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Pharmacological approaches in bipolar disorders and the impact on cognition: a critical overview

Authors


Vasco Videira Dias, Bipolar Disorder Research Program, Faculty of Medicine, Hospital Santa Maria, University of Lisbon (FMUL), Lisbon, Portugal, Avenida Professor Egas Moniz, Piso 3, 1649-035 Lisbon, Portugal.
E-mail: v.dias@campus.ul.pt

Abstract

Dias VV, Balanzá-Martinez V, Soeiro-de-Souza MG, Moreno RA, Figueira ML, Machado-Vieira R, Vieta E. Pharmacological approaches in bipolar disorders and the impact on cognition: a critical overview.

Objective:  Historically, pharmacological treatments for bipolar disorders (BD) have been associated with neurocognitive side-effects. We reviewed studies which assessed the impact of several psychopharmacological drugs on the neurocognitive function of BD patients.

Method:  The PubMed database was searched for studies published between January 1980 and February 2011, using the following terms: bipolar, bipolar disorder, mania, manic episode, or bipolar depression, cross-referenced with cognitive, neurocognitive, or neuropsychological, cross-referenced with treatment.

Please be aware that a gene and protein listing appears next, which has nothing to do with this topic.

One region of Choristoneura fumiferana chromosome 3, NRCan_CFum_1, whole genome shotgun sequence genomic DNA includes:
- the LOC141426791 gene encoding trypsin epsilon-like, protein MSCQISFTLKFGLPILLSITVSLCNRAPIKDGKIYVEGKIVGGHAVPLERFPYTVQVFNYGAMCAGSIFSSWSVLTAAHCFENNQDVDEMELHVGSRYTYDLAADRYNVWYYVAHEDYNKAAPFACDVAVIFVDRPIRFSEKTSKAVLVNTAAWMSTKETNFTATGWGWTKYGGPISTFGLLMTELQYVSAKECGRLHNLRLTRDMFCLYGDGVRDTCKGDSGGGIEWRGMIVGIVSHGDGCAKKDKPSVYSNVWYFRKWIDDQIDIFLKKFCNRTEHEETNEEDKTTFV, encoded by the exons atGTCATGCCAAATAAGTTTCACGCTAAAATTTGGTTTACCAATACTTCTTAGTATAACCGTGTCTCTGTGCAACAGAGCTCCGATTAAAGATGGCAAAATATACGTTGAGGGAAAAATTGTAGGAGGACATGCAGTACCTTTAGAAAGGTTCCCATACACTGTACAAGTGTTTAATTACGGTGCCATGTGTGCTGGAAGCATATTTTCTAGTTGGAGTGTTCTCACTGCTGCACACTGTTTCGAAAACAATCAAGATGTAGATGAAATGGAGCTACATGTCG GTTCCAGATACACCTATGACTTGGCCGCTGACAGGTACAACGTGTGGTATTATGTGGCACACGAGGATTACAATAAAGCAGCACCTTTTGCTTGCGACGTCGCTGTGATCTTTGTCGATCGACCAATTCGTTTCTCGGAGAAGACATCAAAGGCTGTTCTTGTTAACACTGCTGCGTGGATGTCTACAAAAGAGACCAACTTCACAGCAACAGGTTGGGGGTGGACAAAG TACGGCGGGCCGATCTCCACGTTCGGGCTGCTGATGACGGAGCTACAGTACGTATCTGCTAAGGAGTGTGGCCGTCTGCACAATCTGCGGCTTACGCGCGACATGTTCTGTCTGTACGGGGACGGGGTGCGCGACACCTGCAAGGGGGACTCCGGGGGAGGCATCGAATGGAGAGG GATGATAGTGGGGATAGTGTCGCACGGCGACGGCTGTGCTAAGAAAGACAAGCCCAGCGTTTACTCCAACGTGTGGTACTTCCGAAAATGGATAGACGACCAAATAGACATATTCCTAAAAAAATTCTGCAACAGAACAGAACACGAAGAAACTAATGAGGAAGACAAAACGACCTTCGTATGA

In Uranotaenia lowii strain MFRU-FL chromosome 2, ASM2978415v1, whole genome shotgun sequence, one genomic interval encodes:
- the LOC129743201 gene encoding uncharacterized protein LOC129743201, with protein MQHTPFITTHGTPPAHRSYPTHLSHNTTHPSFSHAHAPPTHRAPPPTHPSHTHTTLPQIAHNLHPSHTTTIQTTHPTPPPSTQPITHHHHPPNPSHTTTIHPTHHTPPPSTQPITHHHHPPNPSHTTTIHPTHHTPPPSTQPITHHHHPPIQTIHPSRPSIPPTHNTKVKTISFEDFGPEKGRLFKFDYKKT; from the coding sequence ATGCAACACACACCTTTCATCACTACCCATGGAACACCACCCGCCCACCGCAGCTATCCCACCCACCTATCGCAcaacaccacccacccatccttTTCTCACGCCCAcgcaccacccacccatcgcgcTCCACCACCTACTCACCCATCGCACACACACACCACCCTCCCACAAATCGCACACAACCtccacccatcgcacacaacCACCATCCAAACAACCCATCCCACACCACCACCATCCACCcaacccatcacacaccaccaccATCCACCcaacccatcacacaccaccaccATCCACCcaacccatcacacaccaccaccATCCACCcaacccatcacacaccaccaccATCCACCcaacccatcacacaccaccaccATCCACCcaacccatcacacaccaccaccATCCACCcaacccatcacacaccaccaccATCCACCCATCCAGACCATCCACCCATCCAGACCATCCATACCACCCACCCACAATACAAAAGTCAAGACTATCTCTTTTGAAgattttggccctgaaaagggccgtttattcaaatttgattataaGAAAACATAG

Results:  Despite methodological flaws in the older studies and insufficient research concerning the newer agents, some consistent findings emerged from the review; lithium appears to have definite, yet subtle, negative effects on psychomotor speed and verbal memory. Among the newer anticonvulsants, lamotrigine appears to have a better cognitive profile than carbamazepine, valproate, topiramate, and zonisamide. More long-term studies are needed to better understand the impact of atypical antipsychotics on BD patients’ neurocognitive functioning, both in monotherapy and in association with other drugs. Other agents, like antidepressants and cognitive enhancers, have not been adequately studied in BD so far.

Conclusion:  Pharmacotherapies for BD should be chosen to minimize neurocognitive side-effects, which may already be compromised by the disease process itself. Neurocognitive evaluation should be considered in BD patients to better evaluate treatment impact on neurocognition. A comprehensive neuropsychological evaluation also addressing potential variables and key aspects such as more severe cognitive deficits, comorbidities, differential diagnosis, and evaluation of multiple cognitive domains in longitudinal follow-up studies are warranted.

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